The highest number of complaints received by the Local Government Ombudsman in the last year were about education and children’s services, the annual report has revealed.
Furthermore, the uphold rate increased across all categories of complaint, except Environmental Services, and the highest proportion of complaints upheld were about Education and Children’s Services (77%).
“We published 40 public interest reports during the year. These reports allow us to share the lessons from the cases we investigate, as well as holding authorities to account. While the breadth of our casework is represented, complaints about Education and Children’s Services continue to dominate, being the subject matter in two fifths of our reports,” said Michael King, Local Government and Social Care Ombudsman.
The report highlights the ‘widening cracks’ in local government complaint handling with a greater proportion of investigations – 67% - being upheld than ever before. This continues an upward trend since the Ombudsman started publishing its uphold rate.
The ombudsman was closed between March and June 2020 due to the first COVID-19 lockdown, and has therefore registered fewer complaints than recent years. However, the Ombudsman still received 11,830 complaints and enquiries from members of the public.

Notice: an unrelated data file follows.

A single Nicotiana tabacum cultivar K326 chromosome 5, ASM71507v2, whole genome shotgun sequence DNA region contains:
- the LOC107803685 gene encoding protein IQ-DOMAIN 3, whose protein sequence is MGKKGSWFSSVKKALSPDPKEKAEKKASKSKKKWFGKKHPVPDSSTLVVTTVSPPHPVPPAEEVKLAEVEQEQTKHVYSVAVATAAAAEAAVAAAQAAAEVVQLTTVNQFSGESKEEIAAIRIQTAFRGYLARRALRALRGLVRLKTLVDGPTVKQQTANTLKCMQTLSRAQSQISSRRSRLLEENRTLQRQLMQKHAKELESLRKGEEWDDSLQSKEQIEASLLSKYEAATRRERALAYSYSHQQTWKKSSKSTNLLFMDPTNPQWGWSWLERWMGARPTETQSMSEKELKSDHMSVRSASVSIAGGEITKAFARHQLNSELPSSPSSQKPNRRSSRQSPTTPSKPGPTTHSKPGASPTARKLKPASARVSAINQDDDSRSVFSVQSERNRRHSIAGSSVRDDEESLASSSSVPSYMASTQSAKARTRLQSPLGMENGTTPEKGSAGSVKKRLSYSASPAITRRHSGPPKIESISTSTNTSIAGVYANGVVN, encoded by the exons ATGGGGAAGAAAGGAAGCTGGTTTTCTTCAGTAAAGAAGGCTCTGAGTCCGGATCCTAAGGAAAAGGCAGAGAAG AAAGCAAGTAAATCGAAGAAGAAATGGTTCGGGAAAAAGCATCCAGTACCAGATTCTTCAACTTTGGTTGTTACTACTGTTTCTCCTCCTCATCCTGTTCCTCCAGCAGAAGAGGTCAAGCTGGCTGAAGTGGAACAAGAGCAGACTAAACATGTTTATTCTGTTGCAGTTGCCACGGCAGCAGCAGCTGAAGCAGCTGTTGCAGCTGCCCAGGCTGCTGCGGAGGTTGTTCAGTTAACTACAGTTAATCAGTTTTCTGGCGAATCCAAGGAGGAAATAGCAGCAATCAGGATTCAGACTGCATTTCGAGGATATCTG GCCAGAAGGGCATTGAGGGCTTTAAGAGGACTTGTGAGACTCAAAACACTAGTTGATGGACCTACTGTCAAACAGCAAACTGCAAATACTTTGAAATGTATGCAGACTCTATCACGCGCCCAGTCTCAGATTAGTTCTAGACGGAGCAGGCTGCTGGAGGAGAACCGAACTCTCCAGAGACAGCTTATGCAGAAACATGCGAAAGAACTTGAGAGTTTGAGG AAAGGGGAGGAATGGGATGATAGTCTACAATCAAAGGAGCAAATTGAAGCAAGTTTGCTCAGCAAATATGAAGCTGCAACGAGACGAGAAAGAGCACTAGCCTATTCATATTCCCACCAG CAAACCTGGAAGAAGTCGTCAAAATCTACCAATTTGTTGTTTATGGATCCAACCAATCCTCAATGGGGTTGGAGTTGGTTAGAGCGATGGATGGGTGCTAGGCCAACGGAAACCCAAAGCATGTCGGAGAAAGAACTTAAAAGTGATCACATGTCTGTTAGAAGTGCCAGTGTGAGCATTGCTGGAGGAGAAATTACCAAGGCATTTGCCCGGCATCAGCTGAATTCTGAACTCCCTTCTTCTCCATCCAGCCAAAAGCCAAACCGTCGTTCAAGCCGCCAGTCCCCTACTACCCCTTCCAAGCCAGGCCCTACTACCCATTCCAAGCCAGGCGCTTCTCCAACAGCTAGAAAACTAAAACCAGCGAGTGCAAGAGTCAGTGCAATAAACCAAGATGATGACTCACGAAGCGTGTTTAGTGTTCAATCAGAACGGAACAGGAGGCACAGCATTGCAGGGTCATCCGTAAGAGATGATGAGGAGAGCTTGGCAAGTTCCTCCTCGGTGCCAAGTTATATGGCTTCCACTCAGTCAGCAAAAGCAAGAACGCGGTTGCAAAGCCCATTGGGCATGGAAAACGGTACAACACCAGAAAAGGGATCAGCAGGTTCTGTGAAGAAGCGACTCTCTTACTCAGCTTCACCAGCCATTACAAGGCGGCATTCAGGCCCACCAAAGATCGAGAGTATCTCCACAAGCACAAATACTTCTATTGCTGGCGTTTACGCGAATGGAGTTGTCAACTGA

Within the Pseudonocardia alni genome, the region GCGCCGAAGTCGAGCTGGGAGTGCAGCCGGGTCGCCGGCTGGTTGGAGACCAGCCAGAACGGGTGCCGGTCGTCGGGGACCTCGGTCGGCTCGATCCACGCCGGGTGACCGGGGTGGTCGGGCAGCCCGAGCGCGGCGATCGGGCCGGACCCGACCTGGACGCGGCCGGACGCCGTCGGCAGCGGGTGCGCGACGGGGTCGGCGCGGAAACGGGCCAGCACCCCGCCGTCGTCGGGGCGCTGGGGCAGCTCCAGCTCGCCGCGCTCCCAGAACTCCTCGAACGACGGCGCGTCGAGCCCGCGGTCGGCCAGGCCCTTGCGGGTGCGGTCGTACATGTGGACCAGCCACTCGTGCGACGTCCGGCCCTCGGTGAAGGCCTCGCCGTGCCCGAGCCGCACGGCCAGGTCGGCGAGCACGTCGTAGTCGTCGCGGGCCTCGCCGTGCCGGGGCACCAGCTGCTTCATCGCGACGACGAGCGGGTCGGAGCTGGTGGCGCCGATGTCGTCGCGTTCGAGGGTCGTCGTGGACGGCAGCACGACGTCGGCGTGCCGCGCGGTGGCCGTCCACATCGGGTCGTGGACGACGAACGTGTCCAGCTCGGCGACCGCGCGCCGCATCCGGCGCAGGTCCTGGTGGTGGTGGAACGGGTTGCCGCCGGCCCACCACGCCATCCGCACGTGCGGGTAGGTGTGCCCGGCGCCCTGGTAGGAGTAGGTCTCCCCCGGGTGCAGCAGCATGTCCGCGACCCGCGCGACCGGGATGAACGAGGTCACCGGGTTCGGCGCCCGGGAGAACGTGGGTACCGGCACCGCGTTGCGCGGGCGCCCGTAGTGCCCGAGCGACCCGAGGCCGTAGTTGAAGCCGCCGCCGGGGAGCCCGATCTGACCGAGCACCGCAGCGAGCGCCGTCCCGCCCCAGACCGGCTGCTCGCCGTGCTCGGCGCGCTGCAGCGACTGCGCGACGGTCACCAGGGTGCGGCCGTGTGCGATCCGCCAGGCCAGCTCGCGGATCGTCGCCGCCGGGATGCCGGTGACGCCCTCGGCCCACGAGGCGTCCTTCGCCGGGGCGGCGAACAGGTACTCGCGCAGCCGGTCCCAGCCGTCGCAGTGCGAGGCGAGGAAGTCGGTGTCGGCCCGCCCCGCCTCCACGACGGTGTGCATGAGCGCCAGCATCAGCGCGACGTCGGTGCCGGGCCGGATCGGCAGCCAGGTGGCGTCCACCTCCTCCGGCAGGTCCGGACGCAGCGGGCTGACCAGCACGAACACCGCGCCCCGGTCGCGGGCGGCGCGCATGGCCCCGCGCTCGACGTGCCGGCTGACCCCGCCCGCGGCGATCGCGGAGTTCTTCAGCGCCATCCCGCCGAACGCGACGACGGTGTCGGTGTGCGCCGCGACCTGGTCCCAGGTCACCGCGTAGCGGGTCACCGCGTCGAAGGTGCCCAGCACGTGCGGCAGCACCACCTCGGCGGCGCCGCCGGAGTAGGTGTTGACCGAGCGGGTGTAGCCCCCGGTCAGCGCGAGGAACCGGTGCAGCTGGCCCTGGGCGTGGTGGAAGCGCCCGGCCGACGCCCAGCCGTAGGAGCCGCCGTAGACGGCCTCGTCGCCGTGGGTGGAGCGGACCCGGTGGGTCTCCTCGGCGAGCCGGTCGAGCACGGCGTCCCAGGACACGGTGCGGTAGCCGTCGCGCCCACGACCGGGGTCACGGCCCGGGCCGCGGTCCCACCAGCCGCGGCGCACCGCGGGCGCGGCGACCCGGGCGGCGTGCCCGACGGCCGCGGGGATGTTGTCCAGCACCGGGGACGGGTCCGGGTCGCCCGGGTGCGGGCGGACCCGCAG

The investigations undertaken over the past year have led to 3,104 recommendations to put things right for individuals.
Furthermore, there were 1,488 recommendations for councils to improve their services for others – such as revising procedures and training staff. This is a higher proportion of the total number of recommendations than previous years, and suggests Ombudsman investigations are increasingly finding systemic problems rather than one-off mistakes with local government services.
Significantly, the Ombudsman is still seeing high levels of compliance with its recommendations, with councils carrying out those recommendations in 99.5% of cases.
Michael King, Local Government and Social Care Ombudsman, said: “We’ve been issuing our annual reviews for the past seven years now and, while every year has seen its challenges, this year seems to have been the most difficult for local authorities.
“While the way local authorities dealt with the pressures of COVID-19 is still being played out in our casework, early indications suggest it is only widening the cracks that were already there, and has deepened our concerns about the status of complaints services within councils. These concerns are not new and cannot be wholly attributed to the trials of the pandemic.
“I am concerned about the general erosion to the visibility, capacity, and status of complaint functions within councils.
“Listening to public complaints is an essential part of a well-run and properly accountable local authority, committed to public engagement, learning, and improvement. I know the best councils still understand this and put local democracy and good complaints handling at the forefront of their services,” he concluded.
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